The winter doldrums appear to be setting in a little early for casino stocks as most companies went sideways for the past month. But that doesn't mean the industry has had a bad month from a performance standpoint.
The return of Las Vegas
There hasn't been much good news coming out of Las Vegas for a few years, but the Strip is starting to turn the corner and get some real momentum heading into 2011. Nevada's Gaming Control Board said Strip gambling revenue was up 16% in October and has seen double-digit gains in two of the past three months. Conventions are driving the growth with a 20% increase from last year.
The positive comments from Wynn Resorts
The rest of Nevada wasn't quite as strong, but gaming revenue in the state did grow at 11% giving a boost to casinos off the Strip. Smaller operators like Boyd Gaming
But will the growth continue? Not everyone is so sure, and at the recent Governor's Conference on Tourism some executives saw a tough 2011 coming despite the recent growth. Investors should make their bets wisely on any recovery in Nevada.
The online gaming bill that could help casino companies throughout the country is hanging on by a thread. But with every passing day, it is looking less and less likely that an online poker bill will be passed this year. MGM would be the most disappointed, but Boyd, Monarch, and other small operators wouldn't be shedding too many tears if the bill doesn't go through.
Turmoil in Macau
Macau continues to grow quickly, posting a 42.1% jump in gaming revenue during November. But some red flags have started popping up in the gambling enclave that investors should keep an eye on.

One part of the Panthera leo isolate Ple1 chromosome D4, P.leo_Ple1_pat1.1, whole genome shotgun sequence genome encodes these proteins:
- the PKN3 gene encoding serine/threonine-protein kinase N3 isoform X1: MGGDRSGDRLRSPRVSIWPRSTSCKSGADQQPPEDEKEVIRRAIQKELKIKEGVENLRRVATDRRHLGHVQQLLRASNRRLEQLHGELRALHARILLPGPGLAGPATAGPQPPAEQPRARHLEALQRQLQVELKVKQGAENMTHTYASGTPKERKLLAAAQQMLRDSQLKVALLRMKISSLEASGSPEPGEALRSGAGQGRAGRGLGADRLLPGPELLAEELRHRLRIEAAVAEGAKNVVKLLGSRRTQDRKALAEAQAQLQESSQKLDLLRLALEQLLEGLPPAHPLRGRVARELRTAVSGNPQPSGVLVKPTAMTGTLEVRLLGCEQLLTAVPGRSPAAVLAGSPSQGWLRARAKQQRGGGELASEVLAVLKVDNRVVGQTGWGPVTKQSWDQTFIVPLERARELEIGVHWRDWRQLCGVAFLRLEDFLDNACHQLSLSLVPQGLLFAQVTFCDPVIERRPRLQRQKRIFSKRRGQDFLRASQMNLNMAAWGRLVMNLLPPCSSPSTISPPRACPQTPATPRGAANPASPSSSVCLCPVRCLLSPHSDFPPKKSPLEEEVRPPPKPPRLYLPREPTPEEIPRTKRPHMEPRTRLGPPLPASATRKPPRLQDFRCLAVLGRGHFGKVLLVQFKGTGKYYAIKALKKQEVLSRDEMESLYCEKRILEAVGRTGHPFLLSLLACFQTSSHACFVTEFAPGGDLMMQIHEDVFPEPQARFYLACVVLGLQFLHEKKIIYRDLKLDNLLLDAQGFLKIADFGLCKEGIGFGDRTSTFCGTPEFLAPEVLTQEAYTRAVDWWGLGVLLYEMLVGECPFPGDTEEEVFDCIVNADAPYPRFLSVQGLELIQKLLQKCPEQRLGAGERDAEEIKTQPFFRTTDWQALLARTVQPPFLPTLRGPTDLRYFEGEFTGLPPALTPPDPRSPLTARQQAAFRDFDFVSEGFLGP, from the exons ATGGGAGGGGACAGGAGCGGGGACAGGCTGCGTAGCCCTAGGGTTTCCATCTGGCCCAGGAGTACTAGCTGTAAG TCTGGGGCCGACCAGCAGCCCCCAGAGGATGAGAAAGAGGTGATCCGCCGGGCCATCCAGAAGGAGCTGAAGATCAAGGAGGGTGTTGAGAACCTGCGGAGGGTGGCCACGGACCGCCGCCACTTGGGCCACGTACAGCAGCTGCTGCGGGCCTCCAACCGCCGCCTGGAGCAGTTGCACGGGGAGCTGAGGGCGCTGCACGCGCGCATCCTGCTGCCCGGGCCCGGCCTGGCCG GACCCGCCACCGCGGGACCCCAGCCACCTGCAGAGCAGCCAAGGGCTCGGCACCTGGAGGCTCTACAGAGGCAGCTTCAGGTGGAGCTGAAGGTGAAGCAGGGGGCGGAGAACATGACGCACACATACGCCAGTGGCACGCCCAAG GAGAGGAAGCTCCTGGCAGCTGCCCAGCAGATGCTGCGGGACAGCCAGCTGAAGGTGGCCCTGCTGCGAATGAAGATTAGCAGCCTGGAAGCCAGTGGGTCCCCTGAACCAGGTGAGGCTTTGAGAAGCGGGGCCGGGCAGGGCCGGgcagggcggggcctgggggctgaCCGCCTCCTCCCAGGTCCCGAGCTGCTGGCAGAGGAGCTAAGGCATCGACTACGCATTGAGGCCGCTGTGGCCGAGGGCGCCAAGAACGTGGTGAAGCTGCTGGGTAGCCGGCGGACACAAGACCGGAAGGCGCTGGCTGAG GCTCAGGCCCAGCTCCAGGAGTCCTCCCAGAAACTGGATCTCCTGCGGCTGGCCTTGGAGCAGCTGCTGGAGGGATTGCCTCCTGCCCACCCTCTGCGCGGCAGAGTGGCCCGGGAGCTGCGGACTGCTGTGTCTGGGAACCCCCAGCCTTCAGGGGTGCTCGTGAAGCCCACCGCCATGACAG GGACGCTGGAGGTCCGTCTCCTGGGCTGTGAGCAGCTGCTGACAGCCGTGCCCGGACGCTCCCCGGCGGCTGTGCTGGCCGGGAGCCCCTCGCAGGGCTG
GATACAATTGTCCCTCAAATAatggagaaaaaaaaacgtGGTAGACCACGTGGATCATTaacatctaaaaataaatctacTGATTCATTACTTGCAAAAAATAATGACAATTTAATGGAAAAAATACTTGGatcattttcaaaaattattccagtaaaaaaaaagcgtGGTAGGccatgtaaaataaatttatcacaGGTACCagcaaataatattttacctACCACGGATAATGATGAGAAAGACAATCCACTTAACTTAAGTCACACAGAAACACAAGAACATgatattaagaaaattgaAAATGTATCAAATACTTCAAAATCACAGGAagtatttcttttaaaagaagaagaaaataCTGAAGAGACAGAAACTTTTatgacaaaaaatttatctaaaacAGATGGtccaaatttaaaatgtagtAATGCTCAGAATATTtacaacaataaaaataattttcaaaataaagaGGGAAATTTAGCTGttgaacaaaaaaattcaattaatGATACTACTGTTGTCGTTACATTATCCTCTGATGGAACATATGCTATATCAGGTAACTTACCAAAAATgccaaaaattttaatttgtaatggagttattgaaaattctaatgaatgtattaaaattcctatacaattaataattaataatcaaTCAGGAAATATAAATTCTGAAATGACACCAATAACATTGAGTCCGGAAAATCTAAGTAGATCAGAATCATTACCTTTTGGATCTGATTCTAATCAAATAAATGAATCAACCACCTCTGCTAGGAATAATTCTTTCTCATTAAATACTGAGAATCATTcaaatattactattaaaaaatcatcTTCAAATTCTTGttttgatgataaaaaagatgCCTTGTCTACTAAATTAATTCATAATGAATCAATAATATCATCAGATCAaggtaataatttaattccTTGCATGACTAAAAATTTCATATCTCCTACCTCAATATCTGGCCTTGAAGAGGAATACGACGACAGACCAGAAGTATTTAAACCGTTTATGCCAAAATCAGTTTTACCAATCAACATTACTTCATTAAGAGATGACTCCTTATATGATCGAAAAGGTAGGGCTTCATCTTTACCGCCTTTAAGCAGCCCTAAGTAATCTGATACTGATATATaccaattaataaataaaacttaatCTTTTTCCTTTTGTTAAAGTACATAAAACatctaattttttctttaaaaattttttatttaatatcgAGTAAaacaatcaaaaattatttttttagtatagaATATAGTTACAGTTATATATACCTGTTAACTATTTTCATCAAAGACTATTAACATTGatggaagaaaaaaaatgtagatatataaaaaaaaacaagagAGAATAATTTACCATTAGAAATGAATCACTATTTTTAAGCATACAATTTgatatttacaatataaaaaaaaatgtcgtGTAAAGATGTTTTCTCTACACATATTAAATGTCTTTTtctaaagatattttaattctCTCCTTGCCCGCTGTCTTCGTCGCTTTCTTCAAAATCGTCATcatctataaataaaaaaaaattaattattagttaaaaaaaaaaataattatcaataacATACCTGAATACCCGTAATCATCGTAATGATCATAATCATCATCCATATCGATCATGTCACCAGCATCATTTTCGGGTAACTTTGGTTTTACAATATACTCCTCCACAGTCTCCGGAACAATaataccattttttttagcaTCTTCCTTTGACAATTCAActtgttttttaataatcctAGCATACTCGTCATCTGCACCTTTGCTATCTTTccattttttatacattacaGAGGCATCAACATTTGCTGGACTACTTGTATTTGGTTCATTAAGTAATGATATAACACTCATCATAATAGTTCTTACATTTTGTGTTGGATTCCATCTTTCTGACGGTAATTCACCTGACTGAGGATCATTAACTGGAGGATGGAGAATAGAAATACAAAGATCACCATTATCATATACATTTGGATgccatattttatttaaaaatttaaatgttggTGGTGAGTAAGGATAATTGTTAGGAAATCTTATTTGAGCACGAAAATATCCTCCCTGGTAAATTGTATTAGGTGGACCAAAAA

Las Vegas Sands
Five building sites have been recalled overall, and there's no word right now if these sites will remain casino developments or be zoned for something else. Stanley Ho is reportedly interested in the sites, and with $495 million of cash, Melco Crown
And then there was word from Xinhua News Agency that regulators are looking to tighten control on Macau's gaming market. It's been more than a year since Macau lifted travel restrictions for Guangdong residents, and gaming companies have benefited from the free travel, but regulators think it may be going too far. The reports this time suggested the government is looking to control the number of table games, slot machines, and new casinos. This could limit the development plans of Las Vegas Sands and Wynn Resorts going forward.
What's next for gambling?
Wynn Resorts should be announcing its new Macau development sometime soon, adding to the growing list of casinos on the Cotai Strip. Could recent developments in Macau be putting those plans into question?
The Cosmopolitan in Las Vegas is only two days from opening its doors. The resort sandwiched between CityCenter and Bellagio is the latest casino to open in the market and may be opening at just the right time. With Strip gaming revenue coming back, it will be easier for the area to absorb another new casino without getting into a price war. Owner Deutsche Bank
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